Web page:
One of my earliest posts for the City Record quoted John Hales's assessment of Boston in 1821: "in even the principal streets you see one house towering above another, some advanced as though to attract attention, others set back seemingly to avoid gaze of notice, some with bow windows and arched doors, others straight and square; roofs and walls equally discordant". Hales came to mind while I was using the Boston Public Library website to do some research using the Boston Globe archives, which are a phenomenal resource for the years 1872-1922. If you have a Boston Public Library card and want to do the same thing, click here.
I was amused to read an article from 30 July 1911 titled "Boston's Dull Architecture" by William E. Curtis, who appears to be the missing link between Hales and those who decry Boston's red brick architecture in the present day. Curtis wrote, "There is no great display of architecture anywhere in the city. In the residence district there is little ostentation, and more home life than in other cities. The people of Boston do not live in restaurants as in New York and San Francisco..." And what of Beacon Street and Commonwealth Avenue? "Both streets are gloomy and monotonous in architecture, but they are broad and are lined with abodes that are especially appropriate for those who occupy them". Curtis does have some nice words for Trinity Church and the Boston Public Library but he is less impressed with the MFA, which isn't up to the standards of New York or Chicago. Even if it were, the people of Boston were apparently philistines in 1911: "The irreverence and indifference for culture shown by certain people in Boston is disheartening. When I asked the starter at Park-st underground station what car I should take to the museum he replied:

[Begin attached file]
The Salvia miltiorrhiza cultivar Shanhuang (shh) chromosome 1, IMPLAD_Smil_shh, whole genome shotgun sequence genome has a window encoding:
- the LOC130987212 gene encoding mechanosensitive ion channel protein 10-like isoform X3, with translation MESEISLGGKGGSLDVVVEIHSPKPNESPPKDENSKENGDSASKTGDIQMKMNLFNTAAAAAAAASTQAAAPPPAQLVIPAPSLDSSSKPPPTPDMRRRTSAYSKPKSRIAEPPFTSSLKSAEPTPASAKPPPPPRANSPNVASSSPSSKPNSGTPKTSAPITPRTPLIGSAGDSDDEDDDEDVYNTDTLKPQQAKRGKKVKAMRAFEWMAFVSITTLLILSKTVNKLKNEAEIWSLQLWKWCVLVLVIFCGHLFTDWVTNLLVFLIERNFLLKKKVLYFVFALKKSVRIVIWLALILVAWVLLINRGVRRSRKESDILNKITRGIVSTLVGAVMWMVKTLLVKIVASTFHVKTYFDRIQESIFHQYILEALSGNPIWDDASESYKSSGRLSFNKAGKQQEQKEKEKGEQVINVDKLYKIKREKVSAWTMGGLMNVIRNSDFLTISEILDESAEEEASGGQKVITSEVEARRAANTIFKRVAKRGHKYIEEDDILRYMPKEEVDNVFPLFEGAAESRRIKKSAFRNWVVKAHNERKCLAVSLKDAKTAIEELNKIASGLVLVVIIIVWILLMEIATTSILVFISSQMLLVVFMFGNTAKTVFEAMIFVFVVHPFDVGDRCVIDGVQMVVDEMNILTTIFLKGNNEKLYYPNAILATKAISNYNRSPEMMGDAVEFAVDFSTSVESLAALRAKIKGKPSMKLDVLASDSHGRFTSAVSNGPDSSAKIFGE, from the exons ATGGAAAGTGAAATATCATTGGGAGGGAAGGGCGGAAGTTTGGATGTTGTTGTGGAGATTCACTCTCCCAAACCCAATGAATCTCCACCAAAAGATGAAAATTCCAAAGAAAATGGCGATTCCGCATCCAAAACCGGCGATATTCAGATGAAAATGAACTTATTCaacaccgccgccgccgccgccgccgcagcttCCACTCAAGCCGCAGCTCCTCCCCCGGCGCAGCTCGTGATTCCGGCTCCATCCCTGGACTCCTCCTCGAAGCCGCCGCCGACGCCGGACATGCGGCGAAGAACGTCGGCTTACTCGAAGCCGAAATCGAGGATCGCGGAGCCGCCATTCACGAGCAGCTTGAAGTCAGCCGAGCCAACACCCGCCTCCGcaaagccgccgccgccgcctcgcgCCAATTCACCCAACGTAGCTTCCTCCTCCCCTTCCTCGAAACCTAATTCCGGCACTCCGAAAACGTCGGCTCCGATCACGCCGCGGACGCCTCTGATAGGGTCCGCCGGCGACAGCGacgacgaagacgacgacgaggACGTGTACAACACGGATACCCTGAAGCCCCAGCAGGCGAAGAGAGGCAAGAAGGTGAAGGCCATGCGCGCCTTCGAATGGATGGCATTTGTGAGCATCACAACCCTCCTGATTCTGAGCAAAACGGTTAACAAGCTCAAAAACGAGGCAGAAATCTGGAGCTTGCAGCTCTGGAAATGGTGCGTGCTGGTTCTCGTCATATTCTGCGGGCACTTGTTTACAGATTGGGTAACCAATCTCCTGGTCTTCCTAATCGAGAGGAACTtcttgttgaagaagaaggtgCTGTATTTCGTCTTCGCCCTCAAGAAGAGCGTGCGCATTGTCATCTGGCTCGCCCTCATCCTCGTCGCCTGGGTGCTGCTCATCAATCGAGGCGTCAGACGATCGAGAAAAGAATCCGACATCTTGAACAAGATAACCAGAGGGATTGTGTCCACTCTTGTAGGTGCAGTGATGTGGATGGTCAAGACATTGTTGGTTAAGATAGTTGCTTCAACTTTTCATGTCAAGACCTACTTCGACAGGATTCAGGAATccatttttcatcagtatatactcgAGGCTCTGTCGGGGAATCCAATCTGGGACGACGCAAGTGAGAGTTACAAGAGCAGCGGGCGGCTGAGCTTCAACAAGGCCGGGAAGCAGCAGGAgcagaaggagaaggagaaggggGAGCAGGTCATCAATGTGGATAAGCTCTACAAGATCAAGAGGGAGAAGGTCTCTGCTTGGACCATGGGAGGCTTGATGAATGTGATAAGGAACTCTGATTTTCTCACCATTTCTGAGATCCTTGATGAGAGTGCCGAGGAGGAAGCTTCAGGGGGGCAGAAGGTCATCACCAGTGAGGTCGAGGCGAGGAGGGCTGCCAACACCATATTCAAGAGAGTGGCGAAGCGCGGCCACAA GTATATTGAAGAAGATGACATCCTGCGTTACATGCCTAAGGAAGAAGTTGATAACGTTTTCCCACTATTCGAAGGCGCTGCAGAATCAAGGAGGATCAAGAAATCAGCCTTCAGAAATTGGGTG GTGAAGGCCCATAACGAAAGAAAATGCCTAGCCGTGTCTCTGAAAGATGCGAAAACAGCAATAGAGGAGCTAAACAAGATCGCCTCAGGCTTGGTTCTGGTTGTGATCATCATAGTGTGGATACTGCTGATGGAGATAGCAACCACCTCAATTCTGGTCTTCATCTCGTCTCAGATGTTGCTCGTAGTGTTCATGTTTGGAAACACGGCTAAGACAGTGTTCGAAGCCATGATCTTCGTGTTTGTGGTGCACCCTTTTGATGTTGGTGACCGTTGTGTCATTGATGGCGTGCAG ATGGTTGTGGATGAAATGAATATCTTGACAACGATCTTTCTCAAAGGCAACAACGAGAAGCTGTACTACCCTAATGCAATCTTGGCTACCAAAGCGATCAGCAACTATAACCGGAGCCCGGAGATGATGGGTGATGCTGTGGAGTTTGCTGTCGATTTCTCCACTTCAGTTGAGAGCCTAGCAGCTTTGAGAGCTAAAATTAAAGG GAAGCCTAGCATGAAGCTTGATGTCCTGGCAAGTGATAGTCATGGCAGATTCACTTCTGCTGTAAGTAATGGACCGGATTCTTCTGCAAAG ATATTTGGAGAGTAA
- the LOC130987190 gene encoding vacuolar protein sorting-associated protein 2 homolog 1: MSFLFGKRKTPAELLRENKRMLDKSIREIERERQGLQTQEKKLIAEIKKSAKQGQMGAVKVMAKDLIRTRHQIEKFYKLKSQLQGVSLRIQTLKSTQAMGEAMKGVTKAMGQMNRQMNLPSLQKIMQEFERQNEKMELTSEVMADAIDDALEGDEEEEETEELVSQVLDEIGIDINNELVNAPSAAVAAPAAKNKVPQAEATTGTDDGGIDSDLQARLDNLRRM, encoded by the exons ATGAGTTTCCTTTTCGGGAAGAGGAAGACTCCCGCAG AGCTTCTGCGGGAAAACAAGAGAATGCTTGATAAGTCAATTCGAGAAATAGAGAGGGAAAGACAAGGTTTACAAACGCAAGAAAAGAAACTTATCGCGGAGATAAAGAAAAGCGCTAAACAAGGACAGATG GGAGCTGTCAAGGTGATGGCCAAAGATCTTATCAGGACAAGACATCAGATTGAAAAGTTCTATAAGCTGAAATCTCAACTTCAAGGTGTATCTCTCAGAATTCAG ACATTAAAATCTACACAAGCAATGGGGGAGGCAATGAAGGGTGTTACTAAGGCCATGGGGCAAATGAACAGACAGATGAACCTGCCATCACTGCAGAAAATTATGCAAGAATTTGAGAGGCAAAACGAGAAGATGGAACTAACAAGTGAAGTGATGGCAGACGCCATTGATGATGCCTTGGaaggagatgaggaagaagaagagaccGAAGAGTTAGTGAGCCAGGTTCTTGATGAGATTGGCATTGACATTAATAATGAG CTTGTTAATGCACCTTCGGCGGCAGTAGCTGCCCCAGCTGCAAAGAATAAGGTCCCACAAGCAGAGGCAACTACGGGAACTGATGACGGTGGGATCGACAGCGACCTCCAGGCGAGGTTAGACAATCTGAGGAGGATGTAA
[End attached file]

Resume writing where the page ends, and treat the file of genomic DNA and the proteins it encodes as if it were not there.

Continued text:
"Take any car marked 'baseball grounds.' It's somewhere near there. You can't miss it."
The car was crowded and men clung to the footboards, but they all got off at the ball grounds. Only two of us went on to the art gallery."